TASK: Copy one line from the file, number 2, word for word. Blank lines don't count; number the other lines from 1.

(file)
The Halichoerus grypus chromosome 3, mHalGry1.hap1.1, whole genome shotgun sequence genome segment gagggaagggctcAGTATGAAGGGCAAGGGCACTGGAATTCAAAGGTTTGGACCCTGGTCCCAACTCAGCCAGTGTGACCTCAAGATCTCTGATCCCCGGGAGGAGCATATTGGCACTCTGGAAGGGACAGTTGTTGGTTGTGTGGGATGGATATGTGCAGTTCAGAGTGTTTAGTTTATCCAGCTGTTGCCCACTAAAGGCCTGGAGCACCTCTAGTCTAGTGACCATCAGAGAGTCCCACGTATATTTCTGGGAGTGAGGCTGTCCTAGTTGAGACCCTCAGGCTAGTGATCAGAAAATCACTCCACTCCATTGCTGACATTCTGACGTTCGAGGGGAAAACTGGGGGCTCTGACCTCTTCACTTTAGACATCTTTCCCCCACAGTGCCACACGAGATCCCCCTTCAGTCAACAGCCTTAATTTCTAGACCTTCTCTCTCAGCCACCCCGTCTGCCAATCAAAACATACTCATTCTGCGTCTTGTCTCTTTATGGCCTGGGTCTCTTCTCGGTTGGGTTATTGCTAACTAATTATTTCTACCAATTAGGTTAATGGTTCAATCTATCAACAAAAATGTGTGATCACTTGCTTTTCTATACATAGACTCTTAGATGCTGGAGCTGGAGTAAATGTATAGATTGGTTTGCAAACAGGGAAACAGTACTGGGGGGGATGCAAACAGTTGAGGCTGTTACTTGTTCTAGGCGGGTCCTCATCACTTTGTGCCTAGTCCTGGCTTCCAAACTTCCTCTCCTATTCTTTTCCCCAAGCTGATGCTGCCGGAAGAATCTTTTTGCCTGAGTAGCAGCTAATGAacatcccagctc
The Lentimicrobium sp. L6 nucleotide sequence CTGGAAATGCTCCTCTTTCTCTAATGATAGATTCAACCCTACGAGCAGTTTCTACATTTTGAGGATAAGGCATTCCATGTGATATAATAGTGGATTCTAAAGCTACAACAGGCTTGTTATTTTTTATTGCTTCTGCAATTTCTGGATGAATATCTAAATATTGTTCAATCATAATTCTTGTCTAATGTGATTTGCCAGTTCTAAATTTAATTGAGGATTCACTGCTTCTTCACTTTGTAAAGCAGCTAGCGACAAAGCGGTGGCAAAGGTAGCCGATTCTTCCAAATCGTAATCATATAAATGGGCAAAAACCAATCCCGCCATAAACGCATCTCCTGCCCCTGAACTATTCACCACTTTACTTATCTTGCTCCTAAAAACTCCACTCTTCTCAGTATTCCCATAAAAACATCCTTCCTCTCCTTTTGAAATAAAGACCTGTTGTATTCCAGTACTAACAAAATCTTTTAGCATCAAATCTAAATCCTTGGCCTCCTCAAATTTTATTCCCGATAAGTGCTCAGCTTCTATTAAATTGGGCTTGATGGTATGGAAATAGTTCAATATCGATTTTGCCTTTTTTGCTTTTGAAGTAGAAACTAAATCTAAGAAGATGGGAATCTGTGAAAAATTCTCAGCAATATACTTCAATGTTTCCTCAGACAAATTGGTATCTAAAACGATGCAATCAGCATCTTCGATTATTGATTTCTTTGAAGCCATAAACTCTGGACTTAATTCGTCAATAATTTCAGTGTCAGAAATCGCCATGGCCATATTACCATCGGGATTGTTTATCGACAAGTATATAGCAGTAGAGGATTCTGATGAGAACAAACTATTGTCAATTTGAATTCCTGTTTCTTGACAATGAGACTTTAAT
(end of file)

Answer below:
The Lentimicrobium sp. L6 nucleotide sequence CTGGAAATGCTCCTCTTTCTCTAATGATAGATTCAACCCTACGAGCAGTTTCTACATTTTGAGGATAAGGCATTCCATGTGATATAATAGTGGATTCTAAAGCTACAACAGGCTTGTTATTTTTTATTGCTTCTGCAATTTCTGGATGAATATCTAAATATTGTTCAATCATAATTCTTGTCTAATGTGATTTGCCAGTTCTAAATTTAATTGAGGATTCACTGCTTCTTCACTTTGTAAAGCAGCTAGCGACAAAGCGGTGGCAAAGGTAGCCGATTCTTCCAAATCGTAATCATATAAATGGGCAAAAACCAATCCCGCCATAAACGCATCTCCTGCCCCTGAACTATTCACCACTTTACTTATCTTGCTCCTAAAAACTCCACTCTTCTCAGTATTCCCATAAAAACATCCTTCCTCTCCTTTTGAAATAAAGACCTGTTGTATTCCAGTACTAACAAAATCTTTTAGCATCAAATCTAAATCCTTGGCCTCCTCAAATTTTATTCCCGATAAGTGCTCAGCTTCTATTAAATTGGGCTTGATGGTATGGAAATAGTTCAATATCGATTTTGCCTTTTTTGCTTTTGAAGTAGAAACTAAATCTAAGAAGATGGGAATCTGTGAAAAATTCTCAGCAATATACTTCAATGTTTCCTCAGACAAATTGGTATCTAAAACGATGCAATCAGCATCTTCGATTATTGATTTCTTTGAAGCCATAAACTCTGGACTTAATTCGTCAATAATTTCAGTGTCAGAAATCGCCATGGCCATATTACCATCGGGATTGTTTATCGACAAGTATATAGCAGTAGAGGATTCTGATGAGAACAAACTATTGTCAATTTGAATTCCTGTTTCTTGACAATGAGACTTTAAT